After the heat of Bend and Portland (the temp was climbing toward 100° the day we left), it was a relief to head West to the coolness of the coast. One night of camping, two nights at a vacation rental, three days of beach bummin' and hanging out.

Camping, Beachside State Park,
Waldport, Oregon

Cheddar Bear and his Do Matcha are now part of (Maybe he's cute enough to win us a free tin of matcha!)

Tsunami debris watch signs, Beachside State Park,
Waldport, Oregon

Harmony on the beach.
Waldport, Ore.

Our way home, heading south on Highway 101, we stopped in Yachats for a cup of coffee … and what the heck is that? Chawan? Matcha? Nice! And fair prices too.

Matcha, sencha and chawan at Ye Olde Green Salmon
Yachats, Oregon

And there's matcha on the menu?

Matcha on the menu! Ye Olde Green Salmon,
Yachats, Oregon

How often does one have the opportunity to have a bowl of matcha at a commercial establishment in the U.S.? The coffee drinks looked great. The food smelled fabulous. I shushed my inner voice and decided to try it.

As I stared at my enormous, full-to-the-brim, scalding hot bowl of too-thin thin tea, I was reminded of a story that Marjorie had told us just a few days earlier about her experience with a minimally-trained person offering tastes of an American-label matcha at a promotional event. The maker added a small scoop of matcha to a tea bowl, filled it up with hot water and lightly swooshed the whisk through it. Marjorie politely declined to drink any of that tea, seeing that it would be too watery and whisked inadequately.

Matcha at Ye Olde Green Salmon
Yachats, Oregon
Harvey-sensei ordered espresso. Next time I will too.

Tuesday, October 2, 2012

"To the top!"

(Thanks to our friend Kumi for sharing this!)

Friday, September 28, 2012

Some poems from Hakone

Fern's autumn shadow
single dark arrow pierces.
Stop. Leaving roji

forgotten ladle
basin purifies with song
shadow leaves bamboo

“Hanto! Another sweet!”
Quickly so the guest can be calm
Warm fall our alcove

The sound of incense
tells me there is something beautiful here.
Sometimes I forget

Outside not inside
a special host just for us
Inside not outside

Can’t climb the hill again
I'll follow from here and
Beat you to the top

Mushakouji Senke
Tea family of Rikyu
no room left to fin---

“Ice”ing on the couch
rain sounds on a sunny day
kitten heating pad

— Oct.17, 2011 by Harvey II
Inspired by the Daichakai at Hakone Gardens,
Saratoga, Calif., Oct.16, 2011

Tuesday, August 7, 2012

Arcata Peace Lantern Ceremony

“When the student is ready,
the teacher will appear.” 
— Buddhist proverb 

Humboldters mark the atomic bombings of Hiroshima and Nagasaki with a floating lantern ceremony of peace and remembrance, and have done so for 30 years, yet this was our first time attending. The occasion was marked with song and poetry, and a special recognition of Kyoko Clark — a native of Kyushu, Japan, and long-time Humboldt resident — who was in attendance at the area's first peace lantern ceremony. 

People gathering at the edge of Klopp Lake at the Arcata Marsh …

… were welcomed by flute songs.

Kyoko Clark (left) received special recognition for 30 years
of participation in the lantern ceremony.

As dusk falls, the lanterns are lit  …

… and set adrift, one by one.

Visit Facebook for more photos:

Monday, July 30, 2012

Float a Lantern for Peace

Hiroshima lantern ceremony,

Sunday's Cha-no-yu demonstration was attended by a couple involved in the annual Lantern Floating Ceremony in Arcata, Calif. Some details from the North Coast Journal:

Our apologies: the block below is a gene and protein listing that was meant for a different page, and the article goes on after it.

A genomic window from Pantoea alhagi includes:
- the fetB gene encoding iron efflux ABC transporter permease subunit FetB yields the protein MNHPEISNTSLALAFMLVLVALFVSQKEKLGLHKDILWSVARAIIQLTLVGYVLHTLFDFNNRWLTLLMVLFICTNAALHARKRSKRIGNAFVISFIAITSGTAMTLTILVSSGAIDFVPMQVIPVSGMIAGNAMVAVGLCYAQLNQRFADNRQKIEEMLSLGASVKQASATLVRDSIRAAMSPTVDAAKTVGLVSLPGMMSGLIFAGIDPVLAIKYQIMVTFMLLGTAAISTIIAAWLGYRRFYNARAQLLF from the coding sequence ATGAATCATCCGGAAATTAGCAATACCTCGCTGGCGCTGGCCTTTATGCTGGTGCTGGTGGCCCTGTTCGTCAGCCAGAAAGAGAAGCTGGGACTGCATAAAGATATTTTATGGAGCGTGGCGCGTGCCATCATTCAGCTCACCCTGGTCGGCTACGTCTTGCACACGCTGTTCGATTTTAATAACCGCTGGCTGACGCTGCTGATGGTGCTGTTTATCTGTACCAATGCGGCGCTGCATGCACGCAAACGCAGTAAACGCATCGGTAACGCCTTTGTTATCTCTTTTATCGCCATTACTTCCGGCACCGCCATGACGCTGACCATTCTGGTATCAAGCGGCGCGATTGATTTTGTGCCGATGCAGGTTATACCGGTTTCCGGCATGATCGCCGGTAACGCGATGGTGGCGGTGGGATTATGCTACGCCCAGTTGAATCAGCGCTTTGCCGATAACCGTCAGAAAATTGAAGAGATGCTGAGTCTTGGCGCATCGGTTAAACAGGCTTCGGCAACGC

The community is invited to the annual Lantern Floating Ceremony at Klopp Lake at the Arcata Marsh and Wildlife Sactuary on Saturday, Aug. 4 at 7:30 p.m. As in past years, lantern making materials and help will be available on the northwest side of the Arcata Plaza during the Farmers’ Market on the morning before the ceremony.

Lantern floating ceremonies have been traditional in Japan for many centuries. An event is held annually in Hiroshima to honor those who suffered and died in the bombing, but long before that, the lanterns carried messages of loving remembrance of friends and family who have passed away. Arcata’s ceremony has expanded to include this older meaning, as well as being a time for our community to rededicate itself to peace.

Everyone is invited to gather at the lake for a program including music and poetry, followed at dusk by the launching of the lanterns.

This year's event will also honor Kyoko Clark for her participation in the first Arcata Lantern Ceremony, 30 years ago. For information, call (707) 826-7233. Click here for map.

We look forward to seeing you there.

Outdoor Tea, Presented Indoors

We presented a demonstration of Cha-no-yu on Sunday at the Ink People Center for the Arts. Nearly 20 people joined us -- a fascinating and diverse group that included the tea buyer for our local co-op, a couple involved in the Arcata Lantern Ceremony (see follow-up post), and two young ladies came in kimono and yukata!

The temae, or procedure, that we demonstrated was Chabako, "Picnic Tea," meant to be enjoyed outdoors.

Presentation of Chabako Japanese tea ceremony,
July 29, 2012 at the Ink People Center for the Arts.

Harvey-sensei discusses the procedure and answers questions.

Kristin preparing tea in the mizuya.
Kristin, Pia and Holly made bowls of tea for the guests
while Harvey-sensei answered questions.

Kristin and Pia hard at work in the mizuya: hard-working and adorable!

Plans are in the works for our autumn demonstration.

Wednesday, July 25, 2012

It's Not a Mistake, It's a New Obi Knot!

Pia tied this obi for Kristin and discovered a new knot!
Laura's obi kept staring at me.
Pia's obi
Chabana of thyme-leaf fuschia and white campanula.
The campanula remind me of little stars in celebration of Tanabata.
(Too bad I didn't take the photo before they began to wilt.)

Friday, June 15, 2012

Chabana with Sleeping Cat

Chabana: azalea and Japanese maple in Laura's new vase
In Nikko they say, "The sparrow is safe as long as the cat is asleep." In our house, it's the flowers.